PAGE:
Canada: accused of conflicts of interest, Trudeau takes his "mistakes" and defends himself


Justin Trudeau made "mistakes" on Wednesday after the release of a report accusing him of violating the Conflict of Interest Act by putting pressure on his Minister of Justice. But two months into indecisive legislative elections, the Prime Minister assured that he acted in the interests of Canadians.

The report of the Ethics Commissioner, an independent senior official, was like a bombshell in Canada: he concludes that Mr. Trudeau broke the law by pressuring his Minister of Justice to intercedes in favor of a Quebec company, SNC-Lavalin, to prevent him from being prosecuted for corruption.

"I take responsibility for the mistakes I made," responded the Liberal Prime Minister quickly. However, he explained that he was disputing some of the report's conclusions and reaffirmed that he had always acted to try to save jobs. "I do not have to apologize for defending the jobs of Canadians," he said at a news conference.

The Prime Minister and his entourage were plunged in February into the worst political crisis of his term after being accused by the former Minister of Justice and Attorney General Jody Wilson-Raybould for exercising on her "inappropriate" pressures to avoid a lawsuit to engineering giant SNC-Lavalin, which she refused to do.

"The position of authority enjoyed by the Prime Minister and his Cabinet was used to circumvent, undermine and ultimately attempt to discredit the decision of the Director of Public Prosecutions and the authority of Ms. Wilson-Raybould", said in a statement. a statement Mario Dion, Conflict of Interest and Ethics Commissioner.

Mr. Trudeau's entourage thus "improperly asked the Attorney General to take into account partisan political interests in this case, which runs counter to constitutional principles," the statement said.

Following this case, which broke out in February, the Prime Minister had asked a group of experts to report on the need to change the current system, which means that the Minister of Justice also holds the position of Attorney General, supposedly to be independent.

Mr. Trudeau released this report a few hours after the release of the Ethics Commissioner's report concluding that this "double hat" can be maintained.

SNC-Lavalin scandal

SNC-Lavalin attempted to obtain from the government an amicable settlement of the fraud and corruption charges related to its activities in Libya, which would have allowed it to pay a fine and avoid harsher penalties for trial.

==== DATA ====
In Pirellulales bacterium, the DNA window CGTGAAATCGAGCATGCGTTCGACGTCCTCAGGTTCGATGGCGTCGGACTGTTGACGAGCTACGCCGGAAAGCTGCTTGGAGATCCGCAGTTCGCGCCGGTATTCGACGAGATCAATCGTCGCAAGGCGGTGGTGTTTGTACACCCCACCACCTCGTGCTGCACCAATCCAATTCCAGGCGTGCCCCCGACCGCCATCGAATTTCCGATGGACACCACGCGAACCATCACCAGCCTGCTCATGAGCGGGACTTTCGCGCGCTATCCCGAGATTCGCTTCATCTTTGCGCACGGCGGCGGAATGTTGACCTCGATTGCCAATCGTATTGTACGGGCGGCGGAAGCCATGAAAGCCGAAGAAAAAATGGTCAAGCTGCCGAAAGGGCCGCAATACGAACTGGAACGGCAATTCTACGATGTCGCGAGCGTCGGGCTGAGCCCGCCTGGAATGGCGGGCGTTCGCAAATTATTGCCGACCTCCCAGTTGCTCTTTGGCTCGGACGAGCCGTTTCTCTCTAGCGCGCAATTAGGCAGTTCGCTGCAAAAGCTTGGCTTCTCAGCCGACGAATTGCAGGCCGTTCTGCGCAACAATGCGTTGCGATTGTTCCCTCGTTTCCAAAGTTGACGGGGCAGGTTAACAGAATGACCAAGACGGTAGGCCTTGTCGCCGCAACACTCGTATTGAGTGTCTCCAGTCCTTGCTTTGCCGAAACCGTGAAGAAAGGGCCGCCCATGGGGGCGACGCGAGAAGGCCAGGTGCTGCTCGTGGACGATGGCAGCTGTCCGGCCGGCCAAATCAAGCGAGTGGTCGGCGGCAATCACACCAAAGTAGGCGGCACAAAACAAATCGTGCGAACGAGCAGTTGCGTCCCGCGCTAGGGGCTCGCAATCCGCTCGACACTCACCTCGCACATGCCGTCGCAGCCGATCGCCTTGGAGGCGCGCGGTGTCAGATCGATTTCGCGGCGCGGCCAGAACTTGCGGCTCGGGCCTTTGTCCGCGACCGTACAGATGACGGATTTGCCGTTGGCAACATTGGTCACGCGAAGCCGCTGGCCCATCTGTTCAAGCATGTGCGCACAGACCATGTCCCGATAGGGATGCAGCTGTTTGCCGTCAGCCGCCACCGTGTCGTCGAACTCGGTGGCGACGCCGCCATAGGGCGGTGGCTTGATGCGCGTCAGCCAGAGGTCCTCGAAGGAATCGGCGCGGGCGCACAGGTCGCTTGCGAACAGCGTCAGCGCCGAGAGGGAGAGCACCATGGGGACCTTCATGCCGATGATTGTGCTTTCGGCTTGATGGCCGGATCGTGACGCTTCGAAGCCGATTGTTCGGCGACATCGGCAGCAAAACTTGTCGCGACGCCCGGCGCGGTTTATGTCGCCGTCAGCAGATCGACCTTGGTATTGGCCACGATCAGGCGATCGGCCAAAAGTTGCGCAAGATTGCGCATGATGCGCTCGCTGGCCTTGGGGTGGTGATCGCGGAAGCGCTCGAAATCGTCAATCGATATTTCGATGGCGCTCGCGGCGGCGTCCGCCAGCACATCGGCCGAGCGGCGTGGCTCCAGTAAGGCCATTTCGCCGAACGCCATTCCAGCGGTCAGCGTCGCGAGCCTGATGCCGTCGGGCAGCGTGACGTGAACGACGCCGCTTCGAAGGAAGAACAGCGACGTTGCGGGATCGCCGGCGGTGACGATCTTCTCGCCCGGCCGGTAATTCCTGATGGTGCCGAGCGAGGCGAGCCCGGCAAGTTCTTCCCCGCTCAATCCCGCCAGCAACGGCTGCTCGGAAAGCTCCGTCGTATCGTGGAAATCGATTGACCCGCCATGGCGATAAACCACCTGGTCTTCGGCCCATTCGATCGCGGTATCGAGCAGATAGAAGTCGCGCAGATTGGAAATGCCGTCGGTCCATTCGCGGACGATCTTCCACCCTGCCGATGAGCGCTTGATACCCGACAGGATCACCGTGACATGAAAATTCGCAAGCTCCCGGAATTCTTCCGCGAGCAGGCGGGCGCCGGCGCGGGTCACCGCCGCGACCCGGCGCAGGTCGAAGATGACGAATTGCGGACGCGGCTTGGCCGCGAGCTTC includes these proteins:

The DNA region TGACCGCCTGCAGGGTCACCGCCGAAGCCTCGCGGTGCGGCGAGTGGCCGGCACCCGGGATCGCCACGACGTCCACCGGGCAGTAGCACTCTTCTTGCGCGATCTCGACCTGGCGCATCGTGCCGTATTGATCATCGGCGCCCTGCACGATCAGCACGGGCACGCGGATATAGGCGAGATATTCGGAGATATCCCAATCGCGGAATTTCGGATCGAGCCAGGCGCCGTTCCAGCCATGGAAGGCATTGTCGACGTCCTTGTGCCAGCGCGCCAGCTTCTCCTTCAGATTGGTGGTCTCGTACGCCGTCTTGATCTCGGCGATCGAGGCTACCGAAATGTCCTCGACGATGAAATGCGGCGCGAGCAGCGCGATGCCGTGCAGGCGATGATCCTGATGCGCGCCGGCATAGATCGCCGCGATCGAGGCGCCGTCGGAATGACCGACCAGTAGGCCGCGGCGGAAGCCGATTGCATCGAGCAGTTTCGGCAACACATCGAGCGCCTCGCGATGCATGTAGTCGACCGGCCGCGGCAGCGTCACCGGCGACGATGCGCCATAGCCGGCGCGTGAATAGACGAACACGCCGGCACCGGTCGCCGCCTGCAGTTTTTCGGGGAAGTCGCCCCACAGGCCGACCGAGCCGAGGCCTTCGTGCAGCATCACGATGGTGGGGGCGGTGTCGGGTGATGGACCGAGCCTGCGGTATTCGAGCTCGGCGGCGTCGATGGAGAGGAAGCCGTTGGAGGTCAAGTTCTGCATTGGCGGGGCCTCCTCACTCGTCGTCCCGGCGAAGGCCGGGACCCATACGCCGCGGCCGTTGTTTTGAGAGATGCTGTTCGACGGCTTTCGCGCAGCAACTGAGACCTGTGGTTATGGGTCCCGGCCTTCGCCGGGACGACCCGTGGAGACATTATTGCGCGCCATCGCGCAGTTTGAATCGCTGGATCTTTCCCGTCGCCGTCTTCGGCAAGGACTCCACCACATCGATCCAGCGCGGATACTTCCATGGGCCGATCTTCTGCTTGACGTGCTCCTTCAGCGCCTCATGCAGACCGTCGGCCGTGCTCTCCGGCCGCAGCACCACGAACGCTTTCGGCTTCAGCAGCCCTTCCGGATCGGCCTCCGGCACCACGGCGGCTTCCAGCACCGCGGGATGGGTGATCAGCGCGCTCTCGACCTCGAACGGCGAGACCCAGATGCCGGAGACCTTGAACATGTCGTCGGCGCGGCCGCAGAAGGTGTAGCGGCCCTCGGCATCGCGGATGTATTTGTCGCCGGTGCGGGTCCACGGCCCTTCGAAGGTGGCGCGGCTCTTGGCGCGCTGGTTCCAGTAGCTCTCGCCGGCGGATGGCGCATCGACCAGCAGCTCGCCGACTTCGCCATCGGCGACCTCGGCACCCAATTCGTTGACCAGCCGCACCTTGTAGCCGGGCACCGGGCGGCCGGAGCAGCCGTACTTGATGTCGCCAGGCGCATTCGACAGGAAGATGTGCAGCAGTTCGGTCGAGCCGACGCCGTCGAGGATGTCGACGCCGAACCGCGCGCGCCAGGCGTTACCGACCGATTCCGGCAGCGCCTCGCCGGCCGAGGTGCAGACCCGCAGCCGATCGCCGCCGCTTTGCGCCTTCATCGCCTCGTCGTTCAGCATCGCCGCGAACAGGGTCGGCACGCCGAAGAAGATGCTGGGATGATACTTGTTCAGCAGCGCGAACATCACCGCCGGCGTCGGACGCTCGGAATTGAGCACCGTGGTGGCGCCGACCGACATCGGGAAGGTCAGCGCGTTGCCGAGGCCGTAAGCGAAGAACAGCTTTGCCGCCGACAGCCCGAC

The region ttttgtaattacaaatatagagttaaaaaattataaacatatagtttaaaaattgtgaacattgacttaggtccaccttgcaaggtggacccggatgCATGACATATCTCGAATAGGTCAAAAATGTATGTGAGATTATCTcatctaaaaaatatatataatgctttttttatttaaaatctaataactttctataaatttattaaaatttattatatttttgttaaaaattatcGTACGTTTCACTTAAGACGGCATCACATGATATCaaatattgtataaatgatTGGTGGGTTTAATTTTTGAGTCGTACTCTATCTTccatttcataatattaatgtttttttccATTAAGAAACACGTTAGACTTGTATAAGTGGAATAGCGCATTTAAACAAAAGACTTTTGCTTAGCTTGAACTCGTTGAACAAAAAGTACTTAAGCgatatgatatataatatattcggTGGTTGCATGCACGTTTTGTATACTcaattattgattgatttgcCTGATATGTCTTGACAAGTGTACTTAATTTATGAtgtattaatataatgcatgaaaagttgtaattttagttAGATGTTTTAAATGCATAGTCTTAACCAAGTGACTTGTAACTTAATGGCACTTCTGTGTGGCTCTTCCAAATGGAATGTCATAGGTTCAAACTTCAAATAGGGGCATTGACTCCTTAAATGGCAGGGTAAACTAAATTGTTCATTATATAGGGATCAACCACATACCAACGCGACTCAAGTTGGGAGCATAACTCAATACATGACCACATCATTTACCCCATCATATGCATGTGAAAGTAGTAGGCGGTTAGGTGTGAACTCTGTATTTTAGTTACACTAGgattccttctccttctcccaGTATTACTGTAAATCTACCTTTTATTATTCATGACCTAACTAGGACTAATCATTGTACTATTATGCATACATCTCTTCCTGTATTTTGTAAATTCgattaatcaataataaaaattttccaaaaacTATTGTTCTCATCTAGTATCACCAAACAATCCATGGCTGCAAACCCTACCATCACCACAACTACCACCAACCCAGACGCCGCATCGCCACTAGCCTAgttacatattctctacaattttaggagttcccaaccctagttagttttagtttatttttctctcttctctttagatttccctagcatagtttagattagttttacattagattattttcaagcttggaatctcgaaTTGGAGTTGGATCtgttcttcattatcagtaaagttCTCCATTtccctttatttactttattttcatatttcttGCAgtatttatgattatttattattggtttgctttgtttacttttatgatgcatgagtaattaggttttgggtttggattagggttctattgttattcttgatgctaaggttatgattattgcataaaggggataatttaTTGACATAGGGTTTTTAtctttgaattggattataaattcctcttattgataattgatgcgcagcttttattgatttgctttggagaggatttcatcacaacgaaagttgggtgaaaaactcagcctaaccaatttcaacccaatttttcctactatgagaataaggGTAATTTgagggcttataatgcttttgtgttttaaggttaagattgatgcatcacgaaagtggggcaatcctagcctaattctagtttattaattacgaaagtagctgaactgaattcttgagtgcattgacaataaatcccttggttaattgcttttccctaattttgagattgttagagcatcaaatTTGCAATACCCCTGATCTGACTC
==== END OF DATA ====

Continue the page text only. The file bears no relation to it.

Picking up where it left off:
Mr. Trudeau has always denied having acted inappropriately, highlighting the many job losses related to a possible conviction, which would have deprived the company of lucrative public contracts for 10 years.

But his star had faded following the scandal: at the head of polls since his election in 2015 against the Conservatives, Justin Trudeau had seen his approval drop. The Liberals, long distanced, returned to the level of the Conservatives in the intentions of vote.

At the end of 2017, the Prime Minister had already been found guilty of violating the conflict of interest law for twice paying for his guest on the Bahamas' private island of the Aga Khan, spiritual leader of the country. Ismaili Nizarites, a Muslim movement.

Conservative leader Andrew Scheer said the head of government was "totally unforgivable".

"Canadians understand that we need to be vigilant with those who want to abuse the power of their position and engage in this kind of corrupt behavior, and I think it will be a priority in this election," he said. -he adds.

The political storm triggered by the SNC-Lavalin scandal led to the resignation of two senior officials close to the Prime Minister and the resignation of two ministers, including Ms. Wilson-Raybould, who were later expelled from the Liberal Party.

She praised a report that "confirms my position from the beginning" that there have been "many attempts to influence my decision inappropriately". Ms. Wilson-Raybould will stand as an independent candidate in the upcoming legislative elections.

Headquartered in Montreal, SNC-Lavalin, which employs approximately 9,000 people in Canada, was charged in 2015 with paying C $ 47 million (€ 31 million) in bribes in 2001 and 2011 to obtain contracts in Libya during the regime of Muammar Gaddafi.

At the end of May, a Canadian judge ruled that there were sufficient evidence to summon the company to appear.

15/08/2019 07:41:29 –
Montreal (AFP) –
© 2019 AFP

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